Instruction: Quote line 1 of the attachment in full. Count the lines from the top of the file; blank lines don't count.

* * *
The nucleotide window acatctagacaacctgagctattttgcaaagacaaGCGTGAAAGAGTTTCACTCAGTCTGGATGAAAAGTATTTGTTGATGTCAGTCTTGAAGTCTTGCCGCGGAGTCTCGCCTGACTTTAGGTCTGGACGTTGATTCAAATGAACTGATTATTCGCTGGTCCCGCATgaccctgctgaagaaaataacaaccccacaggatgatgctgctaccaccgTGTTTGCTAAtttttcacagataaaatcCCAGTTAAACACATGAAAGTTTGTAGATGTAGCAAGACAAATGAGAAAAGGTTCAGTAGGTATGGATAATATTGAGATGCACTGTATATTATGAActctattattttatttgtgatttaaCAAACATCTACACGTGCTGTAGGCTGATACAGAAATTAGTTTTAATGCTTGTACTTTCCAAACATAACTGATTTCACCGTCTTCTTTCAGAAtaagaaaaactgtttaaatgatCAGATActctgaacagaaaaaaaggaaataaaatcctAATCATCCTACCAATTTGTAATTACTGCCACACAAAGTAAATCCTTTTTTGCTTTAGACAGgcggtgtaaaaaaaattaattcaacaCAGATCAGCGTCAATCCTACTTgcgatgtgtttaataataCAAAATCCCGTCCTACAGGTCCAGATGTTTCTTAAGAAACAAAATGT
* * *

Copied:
The nucleotide window acatctagacaacctgagctattttgcaaagacaaGCGTGAAAGAGTTTCACTCAGTCTGGATGAAAAGTATTTGTTGATGTCAGTCTTGAAGTCTTGCCGCGGAGTCTCGCCTGACTTTAGGTCTGGACGTTGATTCAAATGAACTGATTATTCGCTGGTCCCGCATgaccctgctgaagaaaataacaaccccacaggatgatgctgctaccaccgTGTTTGCTAAtttttcacagataaaatcCCAGTTAAACACATGAAAGTTTGTAGATGTAGCAAGACAAATGAGAAAAGGTTCAGTAGGTATGGATAATATTGAGATGCACTGTATATTATGAActctattattttatttgtgatttaaCAAACATCTACACGTGCTGTAGGCTGATACAGAAATTAGTTTTAATGCTTGTACTTTCCAAACATAACTGATTTCACCGTCTTCTTTCAGAAtaagaaaaactgtttaaatgatCAGATActctgaacagaaaaaaaggaaataaaatcctAATCATCCTACCAATTTGTAATTACTGCCACACAAAGTAAATCCTTTTTTGCTTTAGACAGgcggtgtaaaaaaaattaattcaacaCAGATCAGCGTCAATCCTACTTgcgatgtgtttaataataCAAAATCCCGTCCTACAGGTCCAGATGTTTCTTAAGAAACAAAATGT